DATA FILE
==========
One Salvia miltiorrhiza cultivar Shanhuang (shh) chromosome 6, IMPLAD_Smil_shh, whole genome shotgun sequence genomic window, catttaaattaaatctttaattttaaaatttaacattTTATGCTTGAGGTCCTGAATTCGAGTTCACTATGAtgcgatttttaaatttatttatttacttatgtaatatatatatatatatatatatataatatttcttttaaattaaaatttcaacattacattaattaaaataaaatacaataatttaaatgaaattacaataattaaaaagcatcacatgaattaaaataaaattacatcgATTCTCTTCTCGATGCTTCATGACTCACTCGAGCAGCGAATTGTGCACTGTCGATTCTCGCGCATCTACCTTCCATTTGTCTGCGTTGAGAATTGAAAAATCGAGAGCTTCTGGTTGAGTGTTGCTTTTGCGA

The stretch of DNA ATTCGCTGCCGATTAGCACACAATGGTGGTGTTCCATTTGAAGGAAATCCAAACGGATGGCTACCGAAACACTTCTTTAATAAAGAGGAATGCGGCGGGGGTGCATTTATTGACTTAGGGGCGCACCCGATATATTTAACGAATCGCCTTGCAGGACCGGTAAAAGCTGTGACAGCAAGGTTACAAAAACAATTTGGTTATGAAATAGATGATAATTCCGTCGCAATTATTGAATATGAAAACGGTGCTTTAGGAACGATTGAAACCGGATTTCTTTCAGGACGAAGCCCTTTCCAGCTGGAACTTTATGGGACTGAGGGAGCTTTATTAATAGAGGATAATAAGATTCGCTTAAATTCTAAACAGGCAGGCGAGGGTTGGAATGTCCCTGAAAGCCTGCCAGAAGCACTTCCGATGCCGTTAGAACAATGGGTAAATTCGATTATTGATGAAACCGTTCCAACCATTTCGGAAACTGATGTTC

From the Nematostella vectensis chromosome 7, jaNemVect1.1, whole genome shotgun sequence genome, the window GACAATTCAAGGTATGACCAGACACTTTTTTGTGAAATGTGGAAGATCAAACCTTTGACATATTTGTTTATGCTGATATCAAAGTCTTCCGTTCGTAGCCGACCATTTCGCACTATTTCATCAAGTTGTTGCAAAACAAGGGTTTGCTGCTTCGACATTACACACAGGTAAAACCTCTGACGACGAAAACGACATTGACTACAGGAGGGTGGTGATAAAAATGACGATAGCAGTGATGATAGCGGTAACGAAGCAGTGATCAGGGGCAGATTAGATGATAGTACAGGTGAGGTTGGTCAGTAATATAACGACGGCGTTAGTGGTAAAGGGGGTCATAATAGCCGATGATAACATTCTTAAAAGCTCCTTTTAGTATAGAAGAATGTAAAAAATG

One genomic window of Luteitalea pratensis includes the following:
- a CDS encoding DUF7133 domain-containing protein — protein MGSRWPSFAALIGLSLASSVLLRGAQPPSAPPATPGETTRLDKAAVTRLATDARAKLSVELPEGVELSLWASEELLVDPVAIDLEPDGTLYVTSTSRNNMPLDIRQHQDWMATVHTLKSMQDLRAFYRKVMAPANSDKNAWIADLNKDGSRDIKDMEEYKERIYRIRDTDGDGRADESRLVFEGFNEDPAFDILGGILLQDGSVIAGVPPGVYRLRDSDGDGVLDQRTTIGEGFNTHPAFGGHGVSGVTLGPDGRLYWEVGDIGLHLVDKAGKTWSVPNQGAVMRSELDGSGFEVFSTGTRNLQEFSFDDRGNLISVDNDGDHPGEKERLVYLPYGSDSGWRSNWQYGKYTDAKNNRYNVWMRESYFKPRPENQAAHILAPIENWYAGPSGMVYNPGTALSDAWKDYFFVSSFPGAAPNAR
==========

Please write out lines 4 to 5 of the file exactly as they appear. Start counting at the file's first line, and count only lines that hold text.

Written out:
One genomic window of Luteitalea pratensis includes the following:
- a CDS encoding DUF7133 domain-containing protein — protein MGSRWPSFAALIGLSLASSVLLRGAQPPSAPPATPGETTRLDKAAVTRLATDARAKLSVELPEGVELSLWASEELLVDPVAIDLEPDGTLYVTSTSRNNMPLDIRQHQDWMATVHTLKSMQDLRAFYRKVMAPANSDKNAWIADLNKDGSRDIKDMEEYKERIYRIRDTDGDGRADESRLVFEGFNEDPAFDILGGILLQDGSVIAGVPPGVYRLRDSDGDGVLDQRTTIGEGFNTHPAFGGHGVSGVTLGPDGRLYWEVGDIGLHLVDKAGKTWSVPNQGAVMRSELDGSGFEVFSTGTRNLQEFSFDDRGNLISVDNDGDHPGEKERLVYLPYGSDSGWRSNWQYGKYTDAKNNRYNVWMRESYFKPRPENQAAHILAPIENWYAGPSGMVYNPGTALSDAWKDYFFVSSFPGAAPNAR